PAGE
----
Every 14 days another indigenous language dies
Thanksgiving has a couple of faces. There’s the kindergarten through high school public school take on the matter: sharing a meal; dressing like pilgrims; and tracing hands to put beaks and feet on, Thanksgiving memorabilia for your fridge. And then there’s the Facebook-meme level, the “I’m going to invite my neighbors in for a meal, and then kill them” — a sardonic, let’s not celebrate this massacre and subsequent loss of culture message that takes less than a second to disseminate.
For many, the “First Thanksgiving,” a celebration of the Pilgrims’ survival, and a sharing of late autumn harvest bounty, also represents an important stage in decimation of most of the indigenous peoples across the continent. One such group is the Cherokee people of North America, who lost more than a quarter of their number in the 1830s Trail of Tears, a forced relocation project.
There are now about 300,000 Cherokee Nation Members, which represents most, but not all, Cherokee. Most Cherokee reside in Oklahoma and North Carolina. While the nation has strong traditions, a museum, and a monthly English-language online newspaper, use of their indigenous language has fallen in recent years. Several organizations, including the Cherokee themselves, have introduced efforts to revitalize the language. But the most recent push came from a fairly unexpected place.
A happenstance meeting of the minds has led to Google introducing Cherokee as the 57th language in which Gmail is available, beginning this week.
One of the main elements of cultural identity is a shared language. According to National Geographic, every 14 days, another indigenous language dies. With the language death, history and stories are lost, as well as important cultural markers. 1
A confluence of factors — including: the Trail of Tears; forced education of Native American children in English-only boarding schools; and US governmental policies that led to nearly five times the number of indigenous children being removed from their homes as compared to non-indigenous children until recently — have pushed many indigenous North American languages into decline.
In 1978, the US government passed the Indian Child Welfare Act which was aimed at stopping these practices and prioritizing keeping indigenous children with their tribe. But much linguistic and cultural damage was already done. 2
In recent times, the process by which a language dies is slow, but seems inexorable. The language fades from use at home, is not reinforced in school, and slowly, the fluent speakers age, and eventually die. Factors leading to lack of home use have to do with being a cultural minority, and the prestige (or lack thereof) associated with bilingualism, or the language itself. Adults choose not to speak, and children opt not to learn what they perceive as “low-prestige languages,” preferring “high-prestige languages” — in this case, English.
Cherokee (better spelled Tsalagi) is one indigenous language whose speakers are trying to reverse the trend. A 2002 survey conducted by the Cherokee found that no one under 40 spoke the language — which is the only remaining language of the Southern Iroquois language — conversationally. 3 The language now has about 22,000 speakers, a small percentage of the total population.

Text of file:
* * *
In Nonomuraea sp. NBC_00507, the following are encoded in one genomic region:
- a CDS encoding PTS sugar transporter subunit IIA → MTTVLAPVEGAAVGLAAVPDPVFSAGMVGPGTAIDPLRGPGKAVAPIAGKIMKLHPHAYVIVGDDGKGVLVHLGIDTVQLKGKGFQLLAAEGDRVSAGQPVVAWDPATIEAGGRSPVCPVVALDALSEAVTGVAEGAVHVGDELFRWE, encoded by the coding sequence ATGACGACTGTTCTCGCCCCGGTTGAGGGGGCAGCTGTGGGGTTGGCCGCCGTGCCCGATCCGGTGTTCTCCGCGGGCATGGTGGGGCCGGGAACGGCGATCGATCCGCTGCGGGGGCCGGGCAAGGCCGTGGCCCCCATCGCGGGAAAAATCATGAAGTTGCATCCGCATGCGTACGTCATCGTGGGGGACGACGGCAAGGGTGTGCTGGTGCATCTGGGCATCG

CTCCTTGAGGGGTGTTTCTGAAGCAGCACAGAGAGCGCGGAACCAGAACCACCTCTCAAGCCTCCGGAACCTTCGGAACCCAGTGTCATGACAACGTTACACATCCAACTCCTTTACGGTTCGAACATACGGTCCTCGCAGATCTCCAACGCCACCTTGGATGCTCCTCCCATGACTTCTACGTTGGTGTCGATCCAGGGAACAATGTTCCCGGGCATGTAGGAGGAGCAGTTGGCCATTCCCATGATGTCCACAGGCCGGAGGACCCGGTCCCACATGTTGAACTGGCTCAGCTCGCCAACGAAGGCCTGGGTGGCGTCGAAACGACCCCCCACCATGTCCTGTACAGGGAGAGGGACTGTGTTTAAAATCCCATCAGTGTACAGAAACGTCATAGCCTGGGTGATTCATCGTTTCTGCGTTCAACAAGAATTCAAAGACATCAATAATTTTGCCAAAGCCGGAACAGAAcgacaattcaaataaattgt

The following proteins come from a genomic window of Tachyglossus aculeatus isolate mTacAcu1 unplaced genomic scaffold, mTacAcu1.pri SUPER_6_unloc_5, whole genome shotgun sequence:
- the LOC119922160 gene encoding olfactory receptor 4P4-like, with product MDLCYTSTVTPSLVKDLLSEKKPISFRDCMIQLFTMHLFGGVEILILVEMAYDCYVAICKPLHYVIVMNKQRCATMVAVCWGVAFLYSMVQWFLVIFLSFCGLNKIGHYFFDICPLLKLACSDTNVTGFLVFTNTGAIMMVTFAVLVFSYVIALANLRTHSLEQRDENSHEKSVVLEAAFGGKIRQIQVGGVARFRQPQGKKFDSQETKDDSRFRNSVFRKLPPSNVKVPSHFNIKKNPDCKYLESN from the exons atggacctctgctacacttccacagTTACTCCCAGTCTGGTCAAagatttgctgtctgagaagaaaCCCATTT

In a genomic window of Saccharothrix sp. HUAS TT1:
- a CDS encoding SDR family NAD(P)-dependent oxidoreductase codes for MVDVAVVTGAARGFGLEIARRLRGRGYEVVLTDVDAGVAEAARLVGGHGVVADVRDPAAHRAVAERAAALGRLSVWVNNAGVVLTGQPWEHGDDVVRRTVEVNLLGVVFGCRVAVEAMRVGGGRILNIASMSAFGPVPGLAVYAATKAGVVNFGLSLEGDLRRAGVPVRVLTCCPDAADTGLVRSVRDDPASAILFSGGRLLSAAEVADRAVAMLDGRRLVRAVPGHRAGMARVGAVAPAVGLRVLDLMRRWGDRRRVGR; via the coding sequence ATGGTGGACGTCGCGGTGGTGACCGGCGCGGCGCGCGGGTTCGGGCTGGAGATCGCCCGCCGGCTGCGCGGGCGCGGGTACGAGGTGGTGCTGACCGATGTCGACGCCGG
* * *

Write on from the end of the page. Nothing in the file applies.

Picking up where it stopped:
In 2008, Western Carolina University started partnering with the Eastern Band of Cherokee to develop an educational curriculum for Cherokee immersion classes. 4 Grade-school classes in Cherokee began on a small scale starting in the 2009-2010 academic year, and continue to grow. Adult education classes in language and culture take place at cultural centers, museums, and schools in Oklahoma and North Carolina.
How did Google get involved?
It all happened by accident, a shared ride between Craig Cornelius — a Google engineer — and Vance Blackfox — a member of the Cherokee Nation — on their way back from an event. Cornelius was working on “internationalization of Google products,” and talking with Blackfox set a series of events in motion, which later led to Google Web Search in Cherokee, and eventually to Gmail in Cherokee, facilitated by the Google-created Cherokee virtual keyboard, which allows users to type using the 85-symbol Cherokee (also called Sequoyah) syllabary.
The transition to developing Gmail in Cherokee had to be helped along, with Cherokee speakers having to supply words for many tech-specific terms, including “inbox” and “spam.” Tsalagi / Cherokee is now the 57th language supported by Gmail. One of the others is Welsh, which has its own language revitalization story, with numbers of speakers rising since the beginning of compulsory Welsh education in schools starting in 2000.
What does the inclusion of a Gmail option in Cherokee mean for the Cherokee people?
The linguist David Crystal, in his book Language Death, identifies six factors for language revitalization, which is the opposite of language death. These include prestige, gaining wealth and power, the language’s presence in the educational setting, a writing system, and lastly, the ability to use it to access electronic technology. With this latest innovation supported by Google, Cherokee / Tsalagi has stronger footing on the technology front.